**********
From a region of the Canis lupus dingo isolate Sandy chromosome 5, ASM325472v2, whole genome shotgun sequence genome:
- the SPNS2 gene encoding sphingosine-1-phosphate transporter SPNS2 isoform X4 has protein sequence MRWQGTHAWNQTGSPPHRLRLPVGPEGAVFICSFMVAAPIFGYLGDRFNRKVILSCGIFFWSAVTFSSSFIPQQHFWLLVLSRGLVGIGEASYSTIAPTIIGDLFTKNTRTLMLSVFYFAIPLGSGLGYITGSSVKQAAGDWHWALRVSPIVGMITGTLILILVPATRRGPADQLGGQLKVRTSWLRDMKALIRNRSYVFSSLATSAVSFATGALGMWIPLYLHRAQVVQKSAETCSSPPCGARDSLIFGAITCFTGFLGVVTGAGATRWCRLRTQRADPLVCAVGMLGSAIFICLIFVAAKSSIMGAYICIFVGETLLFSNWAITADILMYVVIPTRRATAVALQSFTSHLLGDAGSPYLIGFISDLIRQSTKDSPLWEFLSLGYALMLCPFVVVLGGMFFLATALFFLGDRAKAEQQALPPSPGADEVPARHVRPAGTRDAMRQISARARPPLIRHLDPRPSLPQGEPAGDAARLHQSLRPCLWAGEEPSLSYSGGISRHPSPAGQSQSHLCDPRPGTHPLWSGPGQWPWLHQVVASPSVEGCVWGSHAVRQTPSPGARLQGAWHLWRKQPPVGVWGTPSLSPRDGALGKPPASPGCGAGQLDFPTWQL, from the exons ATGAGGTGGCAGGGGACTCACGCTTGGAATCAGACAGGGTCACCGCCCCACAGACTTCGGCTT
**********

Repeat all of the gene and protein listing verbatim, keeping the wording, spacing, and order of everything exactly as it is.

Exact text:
From a region of the Canis lupus dingo isolate Sandy chromosome 5, ASM325472v2, whole genome shotgun sequence genome:
- the SPNS2 gene encoding sphingosine-1-phosphate transporter SPNS2 isoform X4 has protein sequence MRWQGTHAWNQTGSPPHRLRLPVGPEGAVFICSFMVAAPIFGYLGDRFNRKVILSCGIFFWSAVTFSSSFIPQQHFWLLVLSRGLVGIGEASYSTIAPTIIGDLFTKNTRTLMLSVFYFAIPLGSGLGYITGSSVKQAAGDWHWALRVSPIVGMITGTLILILVPATRRGPADQLGGQLKVRTSWLRDMKALIRNRSYVFSSLATSAVSFATGALGMWIPLYLHRAQVVQKSAETCSSPPCGARDSLIFGAITCFTGFLGVVTGAGATRWCRLRTQRADPLVCAVGMLGSAIFICLIFVAAKSSIMGAYICIFVGETLLFSNWAITADILMYVVIPTRRATAVALQSFTSHLLGDAGSPYLIGFISDLIRQSTKDSPLWEFLSLGYALMLCPFVVVLGGMFFLATALFFLGDRAKAEQQALPPSPGADEVPARHVRPAGTRDAMRQISARARPPLIRHLDPRPSLPQGEPAGDAARLHQSLRPCLWAGEEPSLSYSGGISRHPSPAGQSQSHLCDPRPGTHPLWSGPGQWPWLHQVVASPSVEGCVWGSHAVRQTPSPGARLQGAWHLWRKQPPVGVWGTPSLSPRDGALGKPPASPGCGAGQLDFPTWQL, from the exons ATGAGGTGGCAGGGGACTCACGCTTGGAATCAGACAGGGTCACCGCCCCACAGACTTCGGCTT